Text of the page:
United States: school shootings

Obama fears shootings are ‘becoming the norm’ after new school attack

One student and gunman dead after shooting at Oregon high school

PUBLISHED : Wednesday, 11 June, 2014, 9:33am
UPDATED : Wednesday, 11 June, 2014, 10:52pm

US President Barack Obama launched a heart-felt lament that gun attacks were “becoming the norm” after a gunman shot and killed a student at an Oregon high school on Tuesday, the latest in a spate of US shootings.

The gunman, said to be another student armed with a rifle, also died in the incident at Reynolds High School in the northwestern US state, taking his own life according to media reports.

The president dismissed the argument that shootings were primarily a mental health issue.

“The United States does not have a monopoly on crazy people,” Obama said during a Tumblr online forum on Tuesday.

“It’s not the only country that has psychosis, and yet we kill each other in these mass shootings at rates that are exponentially higher than any place else.

“What’s the difference? The difference is that these guys can stack up a bunch of ammunition in their houses.”

Witnesses at the school in Oregon reported students and teachers cowering in classrooms as the shooting unfolded. One teacher also suffered non life-threatening injuries, police said.

As the drama unfolded, live television pictures showed the increasingly common sight of students filing out of the school with their hands on their heads.

“My daughter was just shaking and scared,” said one mother. “She was huddled in the corner of a room with some students and had the lights out,” she told KOIN 6 television.

“When a SWAT team person unlocked the door to her room she freaked out, thinking that it was the shooter coming in,” the mother, identified as Becky, told the broadcaster.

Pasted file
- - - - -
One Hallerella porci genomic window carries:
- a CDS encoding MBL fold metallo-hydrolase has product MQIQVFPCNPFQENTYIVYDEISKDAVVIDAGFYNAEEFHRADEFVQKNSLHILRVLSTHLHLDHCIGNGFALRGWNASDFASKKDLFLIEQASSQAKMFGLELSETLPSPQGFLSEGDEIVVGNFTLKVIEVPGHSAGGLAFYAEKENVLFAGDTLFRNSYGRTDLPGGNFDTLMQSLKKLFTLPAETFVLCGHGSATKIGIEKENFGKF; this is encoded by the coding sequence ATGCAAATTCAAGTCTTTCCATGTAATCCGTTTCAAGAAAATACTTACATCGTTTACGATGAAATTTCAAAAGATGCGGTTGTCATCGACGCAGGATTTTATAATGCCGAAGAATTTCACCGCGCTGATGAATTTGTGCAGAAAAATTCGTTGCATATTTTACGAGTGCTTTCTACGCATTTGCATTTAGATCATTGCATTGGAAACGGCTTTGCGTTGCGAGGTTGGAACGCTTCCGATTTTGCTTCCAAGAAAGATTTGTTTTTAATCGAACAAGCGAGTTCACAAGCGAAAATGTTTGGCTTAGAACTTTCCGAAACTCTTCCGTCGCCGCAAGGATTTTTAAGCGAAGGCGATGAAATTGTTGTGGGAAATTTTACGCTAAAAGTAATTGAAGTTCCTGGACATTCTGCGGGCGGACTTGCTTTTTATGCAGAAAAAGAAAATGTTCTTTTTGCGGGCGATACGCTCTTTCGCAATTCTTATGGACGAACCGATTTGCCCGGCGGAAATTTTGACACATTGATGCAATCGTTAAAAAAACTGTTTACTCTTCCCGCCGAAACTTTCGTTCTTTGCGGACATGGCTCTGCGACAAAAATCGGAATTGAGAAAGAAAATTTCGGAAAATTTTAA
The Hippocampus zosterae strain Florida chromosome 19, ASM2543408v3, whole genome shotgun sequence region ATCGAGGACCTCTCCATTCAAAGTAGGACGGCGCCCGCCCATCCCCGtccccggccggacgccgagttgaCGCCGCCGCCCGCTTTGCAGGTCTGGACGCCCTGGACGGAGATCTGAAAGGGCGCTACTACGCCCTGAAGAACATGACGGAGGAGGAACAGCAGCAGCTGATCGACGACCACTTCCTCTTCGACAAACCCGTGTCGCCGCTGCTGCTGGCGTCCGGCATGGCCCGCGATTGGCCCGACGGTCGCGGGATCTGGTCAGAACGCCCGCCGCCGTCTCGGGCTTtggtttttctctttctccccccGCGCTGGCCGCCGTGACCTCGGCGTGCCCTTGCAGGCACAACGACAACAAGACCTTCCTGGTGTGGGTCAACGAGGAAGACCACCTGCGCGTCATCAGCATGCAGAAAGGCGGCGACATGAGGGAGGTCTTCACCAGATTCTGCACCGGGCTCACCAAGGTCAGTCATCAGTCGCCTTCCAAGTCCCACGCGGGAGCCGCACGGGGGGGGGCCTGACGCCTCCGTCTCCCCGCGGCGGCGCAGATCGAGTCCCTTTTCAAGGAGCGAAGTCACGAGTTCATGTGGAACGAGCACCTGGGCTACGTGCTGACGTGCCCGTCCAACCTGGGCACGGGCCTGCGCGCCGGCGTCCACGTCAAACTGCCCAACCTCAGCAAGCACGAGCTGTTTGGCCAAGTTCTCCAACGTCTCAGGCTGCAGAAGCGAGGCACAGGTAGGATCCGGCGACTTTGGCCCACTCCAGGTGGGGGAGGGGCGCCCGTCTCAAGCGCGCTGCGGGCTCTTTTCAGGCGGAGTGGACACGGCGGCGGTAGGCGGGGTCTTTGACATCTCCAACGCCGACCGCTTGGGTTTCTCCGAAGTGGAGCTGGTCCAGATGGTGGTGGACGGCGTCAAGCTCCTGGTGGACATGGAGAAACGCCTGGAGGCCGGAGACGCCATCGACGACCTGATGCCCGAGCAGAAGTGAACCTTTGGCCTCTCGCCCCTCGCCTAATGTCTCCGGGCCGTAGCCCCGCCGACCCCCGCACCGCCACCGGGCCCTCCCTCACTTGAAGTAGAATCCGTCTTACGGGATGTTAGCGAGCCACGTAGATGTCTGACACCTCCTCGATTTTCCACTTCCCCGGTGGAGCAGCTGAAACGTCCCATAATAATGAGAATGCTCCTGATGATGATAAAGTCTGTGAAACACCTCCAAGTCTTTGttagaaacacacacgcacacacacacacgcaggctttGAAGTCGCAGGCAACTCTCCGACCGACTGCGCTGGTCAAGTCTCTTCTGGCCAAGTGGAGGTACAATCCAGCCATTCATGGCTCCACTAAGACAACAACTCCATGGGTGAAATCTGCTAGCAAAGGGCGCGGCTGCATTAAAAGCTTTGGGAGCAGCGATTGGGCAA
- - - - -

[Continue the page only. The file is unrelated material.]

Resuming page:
Troutdale police chief Scott Anderson said officials had tentatively identified the shooter, but would not immediately release the name.

He added that, during the school search, another gun was found, and its owner taken into custody. He stressed that this appeared totally separate from Tuesday’s shooting.

This was the fourth shooting in three weeks in the former Wild West region of the United States.

On May 23, Elliot Rodger, the son of a Hollywood director, went on a gun rampage at a college campus in Santa Barbara, north of Los Angeles, killing six people and then himself.

On June 5, a gunman killed one person and injured two others on a college campus in the northwestern US city of Seattle, in what the local mayor denounced as America’s “epidemic of gun violence.”

Then on Sunday, a couple with possible links to anti-government militia shot dead two police officers execution-style in a Las Vegas pizza restaurant, before killing another civilian nearby and then themselves.

Previous mass shootings, like that which killed 20 children and six adults in Newtown, Connecticut in December 2012, have triggered intense debate about America’s relatively lax gun control laws.

But the latest wave had triggered only muted public debate, possibly due to the scale and regularity of the killings or the lack of concrete progress generated by previous protests.

The school where Tuesday’s shooting occurred has some 2,800 students, although many of them finished classes last week, so it was unclear how many were on site.

National and local television news channels covered the scene live, showing large numbers of armed police scrambling to lock down the school after reports of shots fired around 8am.

But about an hour later, the Multnomah County Sheriff’s Office said the situation was “stabilised.”